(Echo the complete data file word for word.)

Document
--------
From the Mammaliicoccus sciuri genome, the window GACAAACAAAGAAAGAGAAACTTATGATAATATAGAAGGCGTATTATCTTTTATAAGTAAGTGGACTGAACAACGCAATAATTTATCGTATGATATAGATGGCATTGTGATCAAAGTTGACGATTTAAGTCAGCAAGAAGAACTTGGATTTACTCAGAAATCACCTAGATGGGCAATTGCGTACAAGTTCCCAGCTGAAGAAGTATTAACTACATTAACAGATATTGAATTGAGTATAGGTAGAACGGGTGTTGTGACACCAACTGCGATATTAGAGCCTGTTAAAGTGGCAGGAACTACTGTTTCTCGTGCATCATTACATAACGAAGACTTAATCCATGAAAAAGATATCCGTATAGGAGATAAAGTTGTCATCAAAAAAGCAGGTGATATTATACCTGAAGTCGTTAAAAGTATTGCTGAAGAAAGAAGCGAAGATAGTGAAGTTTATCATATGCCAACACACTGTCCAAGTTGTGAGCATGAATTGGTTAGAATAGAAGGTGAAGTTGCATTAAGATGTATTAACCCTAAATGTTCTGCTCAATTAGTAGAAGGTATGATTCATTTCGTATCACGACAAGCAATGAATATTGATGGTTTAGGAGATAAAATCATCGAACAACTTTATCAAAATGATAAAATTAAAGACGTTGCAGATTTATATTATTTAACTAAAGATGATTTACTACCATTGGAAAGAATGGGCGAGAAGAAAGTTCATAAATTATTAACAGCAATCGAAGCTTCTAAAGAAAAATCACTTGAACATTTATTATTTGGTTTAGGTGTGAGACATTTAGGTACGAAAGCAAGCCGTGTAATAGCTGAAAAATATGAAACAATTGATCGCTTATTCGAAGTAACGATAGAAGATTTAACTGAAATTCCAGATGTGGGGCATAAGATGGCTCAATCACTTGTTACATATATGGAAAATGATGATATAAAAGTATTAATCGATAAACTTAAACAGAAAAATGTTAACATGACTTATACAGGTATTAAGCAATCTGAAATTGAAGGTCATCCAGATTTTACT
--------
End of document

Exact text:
From the Mammaliicoccus sciuri genome, the window GACAAACAAAGAAAGAGAAACTTATGATAATATAGAAGGCGTATTATCTTTTATAAGTAAGTGGACTGAACAACGCAATAATTTATCGTATGATATAGATGGCATTGTGATCAAAGTTGACGATTTAAGTCAGCAAGAAGAACTTGGATTTACTCAGAAATCACCTAGATGGGCAATTGCGTACAAGTTCCCAGCTGAAGAAGTATTAACTACATTAACAGATATTGAATTGAGTATAGGTAGAACGGGTGTTGTGACACCAACTGCGATATTAGAGCCTGTTAAAGTGGCAGGAACTACTGTTTCTCGTGCATCATTACATAACGAAGACTTAATCCATGAAAAAGATATCCGTATAGGAGATAAAGTTGTCATCAAAAAAGCAGGTGATATTATACCTGAAGTCGTTAAAAGTATTGCTGAAGAAAGAAGCGAAGATAGTGAAGTTTATCATATGCCAACACACTGTCCAAGTTGTGAGCATGAATTGGTTAGAATAGAAGGTGAAGTTGCATTAAGATGTATTAACCCTAAATGTTCTGCTCAATTAGTAGAAGGTATGATTCATTTCGTATCACGACAAGCAATGAATATTGATGGTTTAGGAGATAAAATCATCGAACAACTTTATCAAAATGATAAAATTAAAGACGTTGCAGATTTATATTATTTAACTAAAGATGATTTACTACCATTGGAAAGAATGGGCGAGAAGAAAGTTCATAAATTATTAACAGCAATCGAAGCTTCTAAAGAAAAATCACTTGAACATTTATTATTTGGTTTAGGTGTGAGACATTTAGGTACGAAAGCAAGCCGTGTAATAGCTGAAAAATATGAAACAATTGATCGCTTATTCGAAGTAACGATAGAAGATTTAACTGAAATTCCAGATGTGGGGCATAAGATGGCTCAATCACTTGTTACATATATGGAAAATGATGATATAAAAGTATTAATCGATAAACTTAAACAGAAAAATGTTAACATGACTTATACAGGTATTAAGCAATCTGAAATTGAAGGTCATCCAGATTTTACT